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Carolina watchman. volume (Salisbury, N.C.) 1871-1937, March 05, 1885, Page 1, Image 1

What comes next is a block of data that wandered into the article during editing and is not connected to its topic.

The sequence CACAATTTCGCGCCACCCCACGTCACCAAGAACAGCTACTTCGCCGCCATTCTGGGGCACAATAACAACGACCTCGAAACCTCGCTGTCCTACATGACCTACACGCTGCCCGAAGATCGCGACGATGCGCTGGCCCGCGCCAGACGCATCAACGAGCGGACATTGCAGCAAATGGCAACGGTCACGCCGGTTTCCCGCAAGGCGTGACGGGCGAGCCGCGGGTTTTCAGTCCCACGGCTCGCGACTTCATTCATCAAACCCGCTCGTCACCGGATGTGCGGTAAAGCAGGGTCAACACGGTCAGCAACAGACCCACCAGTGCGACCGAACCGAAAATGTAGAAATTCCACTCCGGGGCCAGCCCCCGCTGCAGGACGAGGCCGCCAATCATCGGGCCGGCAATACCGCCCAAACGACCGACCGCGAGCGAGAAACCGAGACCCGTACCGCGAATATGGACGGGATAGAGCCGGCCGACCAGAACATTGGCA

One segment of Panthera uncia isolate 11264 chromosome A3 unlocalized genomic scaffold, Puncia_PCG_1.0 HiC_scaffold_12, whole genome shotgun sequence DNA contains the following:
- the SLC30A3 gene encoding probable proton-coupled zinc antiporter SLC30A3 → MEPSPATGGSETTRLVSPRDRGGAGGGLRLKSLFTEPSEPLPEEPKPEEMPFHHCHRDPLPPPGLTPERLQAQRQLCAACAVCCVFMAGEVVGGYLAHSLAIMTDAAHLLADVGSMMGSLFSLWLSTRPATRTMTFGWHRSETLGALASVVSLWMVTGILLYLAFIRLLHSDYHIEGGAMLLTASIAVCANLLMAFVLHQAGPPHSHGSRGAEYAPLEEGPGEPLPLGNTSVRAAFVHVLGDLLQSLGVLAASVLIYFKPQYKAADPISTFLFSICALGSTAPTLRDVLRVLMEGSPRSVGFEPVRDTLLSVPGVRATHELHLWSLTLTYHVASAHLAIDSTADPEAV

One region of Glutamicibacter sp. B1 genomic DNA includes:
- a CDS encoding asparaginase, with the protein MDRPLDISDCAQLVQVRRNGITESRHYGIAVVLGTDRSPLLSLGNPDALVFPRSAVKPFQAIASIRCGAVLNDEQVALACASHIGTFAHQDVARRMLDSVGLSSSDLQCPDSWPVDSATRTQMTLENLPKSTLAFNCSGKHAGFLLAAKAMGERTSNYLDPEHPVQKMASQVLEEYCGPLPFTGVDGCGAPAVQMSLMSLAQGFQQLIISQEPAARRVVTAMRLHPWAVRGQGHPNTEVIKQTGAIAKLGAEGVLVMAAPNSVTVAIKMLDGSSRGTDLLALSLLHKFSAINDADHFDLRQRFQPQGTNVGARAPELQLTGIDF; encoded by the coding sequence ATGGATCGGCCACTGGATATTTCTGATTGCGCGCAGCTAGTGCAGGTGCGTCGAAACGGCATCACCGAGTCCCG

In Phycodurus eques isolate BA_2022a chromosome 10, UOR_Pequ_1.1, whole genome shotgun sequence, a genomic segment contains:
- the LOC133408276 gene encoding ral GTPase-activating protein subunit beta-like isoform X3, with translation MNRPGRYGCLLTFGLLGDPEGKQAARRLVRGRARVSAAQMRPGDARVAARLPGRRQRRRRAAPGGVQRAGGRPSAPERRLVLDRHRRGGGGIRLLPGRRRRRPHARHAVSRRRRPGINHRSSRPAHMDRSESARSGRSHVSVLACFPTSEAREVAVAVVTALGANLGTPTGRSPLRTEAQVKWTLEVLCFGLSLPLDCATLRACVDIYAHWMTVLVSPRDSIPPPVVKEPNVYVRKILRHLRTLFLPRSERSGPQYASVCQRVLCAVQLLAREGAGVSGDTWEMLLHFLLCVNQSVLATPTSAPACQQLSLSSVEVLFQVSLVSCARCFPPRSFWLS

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fti irT -THIED sSEBIES i ' ' " - ;, C.HilBCH 51805. ; i-- ;, .4h .,r,J? M - . -...Utfrtw 1 in? fOl XvT f -j UJ ' :!:'---- !- t "'"-' v-- 1 : ;J -y I,-f ......v.., -,.,, -y-y1 '"rlffP;-1 r ;p j 1 LlL ... "T T " iHlH''- .i-TM J ilil;lHifl!.l;lijltifU" .l"l .v.rvll.Jnrr lis lij.l with mc. I UPVCr I nitll mv eblivnl. InnV n tiknMLi?! 1l li.' .l". jti;'l . 1 ..! ... ;If-H ;i"K...-i.w U, i".: . , - -fi IllvAflDVifi 1 : 1 . r. i. , I iiim aea n slier ire parted at I his headquarter. He treated me nitli I ii; " !'(- .... .,....( ,,B Wr i , KtU'r -. J'- ... i: tliicfflixp. ; AND rKKMAK-irpUP ,OH f CI i ;t v- aid Indigestion- iulotte, M.. Utik.N.C.,Nov.2D?1884 1 - W ,litU vh vWt Hen-at if myself riTOIlimiMKI ti ll' miivio. pniwy - ' it. p. Wakixo. ' Icnibcr X:C. Legislature. lid ' iV W Gresorv: - I tWe great pU rMl&.,lf. I haveuedit witji CHAHtX)TT, Jf; C. I take great pleasure your rti LerfulfY TPTommend it to any one ifSK from dyi. intUgestson .nd ndition of nver and owe . . ; K. C. State TrtaBurer. J II McAOen and T Smith A and J II hnnisB. baha- 49;ly I.,r!f.ll A- 4:H" : ff ' H T; .i I FADDUAtiibno stCDKii FOR Alf E It and TENNESSEIi FARM WAGONS. ! 0I1S. To be the thing we aeem ; To do the thing we deem Enjoined by datr ; To wIJc in fjiitli, nor drcnm Of qii'eef lotiing GodV scheme . ' Of truth and beautjr. , , y' 1 Cnstinc ftelMore sidet -' Dioirdin iiaman pride, : . , i; Onf hearts U measure M t lit hnmble hope to bide .- j f Each change inrfortane's tide, ; " At Uod's good pleasure. To trust, although deceived ; Tell truth, though Sot believed. Falsely disdaining). Patient of ills received. To pardon, when agrieved ; , Passion restraining,, t - ; .- - With love no wrongs can chill,: To save, unwearied still, ... .The wiak from falling; This U to dG4l's will 7 On earth and'to fnlfill Oar heavenly caltiog.,- - r WAR HISTORY. An Interview with Bey. Dr. Warren ies & Spring " Ihii KKoHD & Huffman and Guano Drills. mm HA X UAKtiiS. 'I h Hiuing" ana aiKing . : CULTIVATORS. Telegraph Straw Cutters;! :jf AVcrj anl Dixie PLOWS, jo'xtor Corn jStLolloaral,. il l'Ekines and Boilers. ; jjWt AND GRIST K1ILL8, r jinvKhgi ne' and Ililv 14 Fi 1 1 iiigs-G unf Pi p&ofc,''S6clK Cart ridges, ads and caps. Pulridt-r ahil Shot, Dynamite Fuse and l,r-BtrjJ-As, Shovels and Spades Building lbirflwartf; PitiiVt-'OUs and -VaraJshes; HOME-RAISED GLOVER SEED. lii'werytiiifig else snsudly .Mf m nrsi viaw HaMwarautl fmpleinrnt sui t's. I have on hand iliillKtock of fiie above, & offer t hi m tor the next tlWd)i tr less money titan tHej bave vr M hpW W-tUW country; Y- ..ii..-. . mi - t MiiUBurf! Oct. 23, "81. Siiflif FOR CASH of OITIMK 1; mm all classes of purchasers, we have made ,Tment to sell these celebiiated Wagons etth- ir t 80 all; who need wagons iilflcttercall and see us soon. ; ! JOilX BOYD EN, Agent, - or, I : r -1- : -. C : Mpyre money than at anything else by taking Su airem-v fur tln hrKt scllintjr hnnknut. Ht- fpom succeedi'ra hdly. None tall. Terms tree. !V k Hxt LETr Kook co 1'ortland, Maine. rv Dec. ith -tr- THE BEST SMITH llj, THE COUNTY ! r wuaoprcignea ls prepared to flo all kinds of re FratoiUl kinds o( -wau-hes, clocks, ac.andat "MDlC prli'es. Leave and get your watches at jau rtendleman's store. Salisbury ; and try the lt..'8l:U. STANDS -1 . ' ,,rE t.IG UT-HUNNINO i Domestic." BiOWN. AT THE HEAD! Explanation of the Commission Sent to secure ine vapnai oj ivorw jarpimu, from Destruction , IFitcA ed to Ac i Sherman-Davis (hntrbversihf The Philadelphia 7Tnf publishes following jnterviewhad in New York with Dr. ; Warren Bey, who was a prominent actor in 4he scenes to winch reference js raaoe, asiiirowing mniirr lighten the Bherruan-Davis contro versity : , warren at Sherman's headquar- TERS. "Both General Sherman and Gov ernor Vance are mistaken in relation tothe character of ray services in con nection with - the negotiations' with Gen. Sherman that have been alluded to iii the present controversy," said Dr, Warren. "I was a member of the Governor's staff and one of the mili tary officers in charge of the flag of truce under which the commission proceeded to Gen. Sherman's head quarters. The facts, in brief, were these : ; "The war was about concluded, and the Confederate forces under General Joseph E. Johnston were . in camp in and about Raleigh, N. C Sherman began to approach with his -victorious troops from the direction of Golds- boro. Gen. Johnston retired to the west of Raleigh with the main portion of his army, leaving that city uncov ered, with the exception of General Wade Hamptons command of caval- ry, wincti was posted as a picket line between the city and the enemy. "Uov. Vance then had a cousulta- ion with Gen. Hardee, the ranking Confederate commander nearest him, he members of his 6tafF and persons of distinction in the cityv It was de- termineu to make an enort to save Raleigh from the fate of Columbia, which had just been burned. With this end iu view Gov. Vance selected and dispatched a commission, compos ed of sHjX -Governor Graham and Ex Governor Swaim, both of whom are now dead. Gov. Graham had been Secretary. of the United States Navv in the cabinet of Mr. lilmore, and a candidate Jor the Vice Presidency when General Scott was the Presi dential candidate. Mr. Swain had been Governor of the State, and was then the president of the University of ortn Carolina, ihese two pen tlemen were citizens of the highes character and position. They, as com missioners, were sent under a flag o truce, which was accorded them by Gen. Hardee, and it was accompanied byj Mai. Dovereux, Coli Burr, of Wil mington, and myself as a military escort. self a medical oficer and asked lsthe protection of therson iu commanct. The officer: immediately rode iup and said that he was Colonel Godfrey, of Gen.lKilpatrick's stafl; Wheh jliold him tliat I was Surgeon perieral of the State oforth Carolina he said: 'AH right ; but keep close !to rae.' I then sprang to the ground and ap proached him, and 1 at the same mo ment! looked, towards the back of tlie car t0 see if my corarads were safe. I saw thecommissioners and my broth er officers descending from it. u AT KILPATRICK's HEADQUARTERS, r "In the sudden fright and general cptrfttsioi), while I was parleying with the officer Jn front, the soldiers had entered fromhe rear aiid gone thro Ujie- car' and the commissioners, too. Though I had been tit most immedf M danger. I'was more fortunate tliahr iallthe.' rest, becatiscr TrespedviK eyerytuing 1 had, including, a 4iun dredidbllars in gold all the nioney I had in the world and my watch and chain. Col. Godfrey then conducted Nis toj Gen. KilpatrickV headquarters, some; half a mile distant, who receiv ed us very sullenly, and refused to acknowledge the official character of he commission, for it was exceeding ly hard for us to explain to his satis faction whv we were traveling to wards Raleigh with a nag of truce flying. He finally Raid he , would send 'us to the rear and decide1 what ie would do with us later. Our con versation was brought to a very ab rupt conclusion by a sharp skirmish hat commenced at that moment. As we wjent to the rear we had to pass a number of Federal cavalry regiments, and as the corumisioners wore liisrh tats and were dressed in frock coats. hey iwere objects of merriment to the soldiers, who had not seen a man in civilian's clothes' for months. The commissioners, being all men of great dignity, marched on without respond ing to the chaff of the soldiers. We were, taken back and confined in an old house. We were kept in suspense several hours before Geli. Kilpatrick paid 'attention to us. When he did ie said that he had determined to send us to Gen. Sherman and let him make such disposition of 11s as he pleased, We were then placed "upon a hand car, and I was made to stand up 11) front in my Confederate uniform as long as .it.was supposed we were in Con tetlerate J 1 nes or wtj 1 u . lha ca nge. of Confederate pickets, and their the federal officer took mv place when we reached the Federal lines. evervthinsr he had with mc. I met him again1 after we parted at Raleigh until he came to Paris last year, when I tried my best to return the kindness of j twenty years ago. We remaine! a 1 night at General Sherman's headquarter?! and the next morning, at an early hour,' he sent us back; to Raleigh the Gearers ofatT order comTnaudiug rthe officersTof the army to protect piiblicahd private property in our;ctty uuiess some overt act of hosUlity was committed against the United Stales forces. Thus was thlT primary object of pur visit sucr cessiiil. j J TAKING POSSESSION OP RAUGH, "On our arrival at Raleigh we as certained that Governor Vance had at the approach bf 1 the Union 'forces retiretl ..within the i Confederate lines tind that'the fMavor bf . Uhe'town was with my consent, took iqV lib his headqiiartersV He treated me mih great kindness. The clse of the war and the restoration of Uie Uniou was the subject offrequeot convertatioo betweenui.1 do not exact remem ber the r date bat one oiglit lie estate irTvery lat? I had retired.: He came and aroused me, asking me to get up, saying he had s most important work to do. He said that General Schofield and himself had been in consultation with General Sherman in relation to the status of y the States1 lately' in re bellion after" llieir surrender; that the commanding General had decided to request Governor Vance t6 return to the State Capital, resnrae his functions as Governor and set the machinery of t he btate at work again as though there had been" no war, General Blair said that he could not 'write himself and THE INTERVIEW WITH SHERMAN. "On our arrival at Gen. Shermau's Kilpatrick; vhb arrived' about the same tilde, we did. We at once went to him, but he I was not disposed at first to be fneiidfy, but when we pre- sentetl General j Shermau's order he immediately accepted it and. gave or ders to post guards so as to protect the town. He then marched in great state, surrounded by his staff aud body guard, up the main street of the city. The Mayor, f members of the Governor's staff and other prominent citizens marched abreast of him on the sidewalk. As we approached the capital two Confederate marauders, who had been engaged in pillaging a store, suddenly. 1 rushed out, sprang upon their horses and fired deliberate ly at Kilpatrick, Ihe greatest excite ment immediately prevailed. His staff surrounded him at Once aud his body guard deployed as skirmishers. I rushed up to hiai at the very moment aud asked him very earnestly not to hold the city responsible for an act of individual misconduct: I urged that these men were violating their orders in remaining behind and were acting without the knowledge or consent of any Confederate1 officer. Geueral Kil patrick immediately gave orders to have them pursued and hung within ten minutes after they were captured and said if this were not done, he would hold somebody responsible for the act. ihey were pursued, captur ed and brought to the capital grounds aud there hung, just after General Kilpatrick had taken possession of the public buildings in the name ot tire United States. "A young Confederate officer, who had been accidentally left down in the town as the Federal officer was fired at, was on the road and when the two Confederates who were guilty ot the is a Ui.,.H. 1 ia..l .1 rrCU scatter IMITATE IT- . ! '(1 V !?.;?feftTTJi'f TT- U--"" if yt Beautiful Vnn,1 WrV tl .:!lft'na(!e.nfi.'i. ' 4oi(to n,. , "larenni. t , w "O auv an.l 1 i. : . ' 1 a 1 worK.i a 1.. lAvcnt. 1 " c in everv resiicct'. T.i" . Mlresntea la ""occupied territory. 10 SE'ING MACHINE. CO.. iNflv LTTZ KENDLEMAN l j ; pHusbury,.Ji. U. JEFF. DAVIS ACTION. V 1 fUpon- reaching Geu Hampton's headquarters there was the usual de lay to perfect an arrangement between military commanders, but in due time Gen. .Sherman agreed to receive the commissioners and flag of truce with in his lines. We had passed beyond our own pickets, aud were proceeding to fulfill the mission upon -which we had been dispatched, when an order of recall was suddenly received from Presideut Davis, who was then at Charlotte, Nf C. This actidn'of the Presideut was no doubt based upon a serious misunderstanding of the por- I poses of the commission, and is doubt less the real. cause of the present con troversy. ' We of course turned back, re-entered the Confederate lines ami journeyed as rapidly as possible to wards lialeigh. Tho train which was carrying us was still flying the flag of truce. Y hen we were well within our lines it came to a very suddeu halt, and ljumjed to the front door to see what bad happened. I saw about two hun dred yards beforejus, on .1 be railroad track, a large force of Union cavalry, which at once opened fire. I escapetl injury by dodging behind the tender. The whole party, with .leveled car bines and revolvers, rode down to ward me, when I immediately took my white handkerchief from my pocket and waved it in token of surrender. As the firing ceased I proclaimed my camp we were taken immediately be- crime passed lilm with their horses tore him and the commissioners given a ut full speed, his became unraanagea- chance tQ explain the object of their ble, joined theni and he with the rest mission and present Lrovernor Vanc.e s was' captured and was about to be letter. Gen. Sherman received them hung when the facts were called to wjtfi great civility : at once recognized General Kilpatrick's attention. He their; official character and a long and acted instantly and the man's life was interesting interview with them. Not saved and he was released. being one of the commissioner?, I was the commission's sole PURPOSE. not present during the conversations. "This is a plain statement of the I heard and overheard a great deal of facts in relation to the much talked it, however, and naturally, as we left I of. commission, and: I have given some the General and returned to lialeigh, details ol the events as thev occurred the conference was the chief topic ot and the plans, I purposes and doings conversation between-us, and the two f of Governor Vance and his advisers commissioners spoke Ireely to me in as J. understood and saw them. To m 1 - - - relation to the matters discussed. The treat with General Sherman for the commissioners, both of whom Imd been I protection of Raleigh was the power warm Union men, spoke to the Gen- delegated to the commissioners by the eral ireely ot Uov. Vance s position. Governor ot. the otate. - If they wen While the Governor had originally any further I have5 no knowledge of opposed the war-lie was tenacious in it, and from the character of the men his adherence to the Confederacy and I cannot believe tjiem guilty of ex refused to act separately for the State, ceeding their authority in proposing a fact which they deprecated. Both to surrender the State. Being there in of them thought that a crreat deal 1 the canacitv of a: military offinpr I might be accomplished for North Car- have only -official knowledge of the ofina by this conference had not Gov. things I have here stated of my own Vance limited their powers to plead- knowledge, and of I the order which ing tor the safety ot lialeigh ami been Sherman issued, and such a view of so determined to do nothing whatever the commissioners' nrivate con versa - that; would seem like deserting the tion with himjas. they related it to general cause. For he considered it me. I think the rumors of the camp his duty to stand by the last extremi- aiid.vtlie gossip" about Raleigh have and help to make up an order iu con - tonnity with Geueral bherman views, as , he had expressed them to me, so tliat he could submit it to him the next day for his approval. In the small hours of the morniug General Blair and I, myself doing the writing, sat and line by line prepared such an order as General Blair believed sta ted General Shermau's views upon the important matter of North Caro lina's restoration to the Union. THEY WERE LINCOLN'S IDEAS. "The next morning early Geueral Blair started for General Sherman's headquarters. When he returned he told me that he had seen the General aud that the order Vhe had prepared J following day. , That morning, at an early hour. General lilair went oven to see about the issuance of the order and to arrange to communicate its contents to Governor Vance. There were never a happier set of people in the world than we at Raleigh who kuew of the intended order, for all expected that before night North Carolina would practically be back to her original place in the Federal Uuion. When General Blair reach- ed Sherman s headquarters he was stunned with the terrible intelligence that Mr. Lincoln had been assasina- ted. Finally when this subject of the order restoring the State to her place iu the Union was broached, Geueral Sherman said that owing to the changed condition of affairs con sequent upon the death of the Presi dent lie did not feel willing to act uuon so important a matter: that A. m w although he was well acquainted with and. was authorized to inter pret the sentiments and desires of Mr. Lincoln he did not know what the temper and ideas of his suc cessor might be. Thus the whole thing fell through and all the strife and bitterness of reconstruction fol lowed." ! n man a lift nro I IwiPP 7 asks the New York In bune. This mav be a mooted Question : but some men deserve to be hanged twice aud each time fatally. N. Y. Dial. A fashion paper states that chil dren's shapes show no change. This will be interesting news to parents, I x pensive and troublesome to I 7 as it is expense change the shape of a child season. Springfield Union. every tv. I Although abdut minor matters President Davis and Mr. Vance often uinerea seriously, there was never any question as to Gov. Vitttce's fi delity to the Confteracyftef the war began. The suggestions -that: he stood iu awe of Mr. Davis cannot be true, for no one ever doubted Gov. Vance's courage, in any emergency, tor an instant. THE VISIT SUCCESSFUL. ivi'i.:i . i . ' i : iiiic me commissioners were in Geueral. Sherman's company and en gaged in discussing the altitude of beeil confounded with the statements oFtlVeVCoiuniissioners. Mr. Davis' or der from Cliajloise., recalling them was no doubt j based upon a serious misunderstanding in their purpose on Visiting the Fetleral commander.' It may have been reported to him by wire that they! had gotie there for a broader missioii than seeking' aim ply the protection of the city of Raleigh. I have written jail these statements in a book, whicli is now in the hands of tlic Appleton's, and which I hope will be given to the public shortly as the State and endeavoring to secure a view of my career, not Only in this protection to public and private pro- country birt in Europe. SHERMAN pN RESTORATION. "There is smother exceedingly im portant incident bearing upon this war matter which, althongh it is not directly conuected with this contro versy with which hiy name has beeu mentioned, shows in a marked degree perty at lialeigh, General She'rrayi was in the best of temper aud in his happiest mood. He treated us with great consideration and kindness, and I cannot leave this j) base of the sub- ject-without giving an instance of my own expenence at that time. We had hardly arrived when one of the Gen- the good feeling of General Sliermati erals staff ? officers stepped up to me towards the Siith at that critical and said : Are you not the brother time. A day after the return of the ot jUr. U.J.. Warren of. Edenton?" commission aiid ths occupancy of I am, sir, I replied. He then intro- Raleigh by Geueral Kilpatrick, Gen- tiuceu uimseu to me as Co one Riv- pim! Shnniijin Arrived with the main lorJ saying he wa? an intimate friend body of his army aud established his of iny brother and that he was ideas- lipnilnnnrinra in the citv. General :. j ed to make my acquaintance. He took 1 Frank P. Blair, who was command- - me: to his tent and divided it and ing one of the wings of the army, A PRIZE; Send six cents for postage, and receive free, a costly box of goods w hich will neiD you to more mon ey risrlit awar than anythln? else In this world. All of either sex. succeed from first hour. The broad road to fortune opens Defore tne worKers, aosoiaie ly sure. At once addresu, Trs Co., Augrusta, Maine. kov. zi, si. 1 OA. C. HARRIS. SmL-SoOMINQ! Having purchased R E. Iteid's interest in the firm of Harris & Held. I will contin ue business at my old stand on Main street. I TlianKing my inenus ana me pumiciur their liberal patronsge heretotore given, I shall endeavor to ensure their continued fa vor by keeping for the trade a complete j and tiill stock ot Fresh, rirst-ciass GROCERIES. CONFECTIONS. Fine Cigsvrs a&d Tobsveco; and everything usually kept in my line. Call and see me. Respectfollyr A. C. HAKEIS. Jan. 21,'l853,3ni wanted for The Llres of , ail the Presidents of the U.S. The larg est, handsomest, beet hoAwafiid tor less than twice our once, ine fastest selling book in Amenc. immense pruma to agents. All lntelU?ent peopl want it. Anyone Mn himmit nieceasful aeent. Terms free. U4.U.KTT Book Co. Portland, Maine. - 13:1 HARDWARE WHEN TOU WANT HARDWARE AT LOW FIGURES Call on the undersigned at NO. 2, Granite Row. D. A. AT WELL. Asnt for the (CardweUThreslser.M Salisbury, X. C., June 8th tf. 'fjr- - ' a ""7 : ' -'i-' ' :::-,',l3jSfe$v "i.'j'J-j; 3'JXV' xiv,a ui uxi U -rw f :m M GEEM'K M : ...4 mL mn nvrnnnrr i mn musm -'-m WW 1 1 I II UUIIVUU I: I li mim. Yrvrx i fWf h S TOE 1ST SOLD IN THE STAW.t-: ll i I'll hi n ill 1 a i in mi1- xvftW m lhk ii ii in u u i in i i iixmr i 1 1 1 ill nil ii m n i iu i i -iixor. 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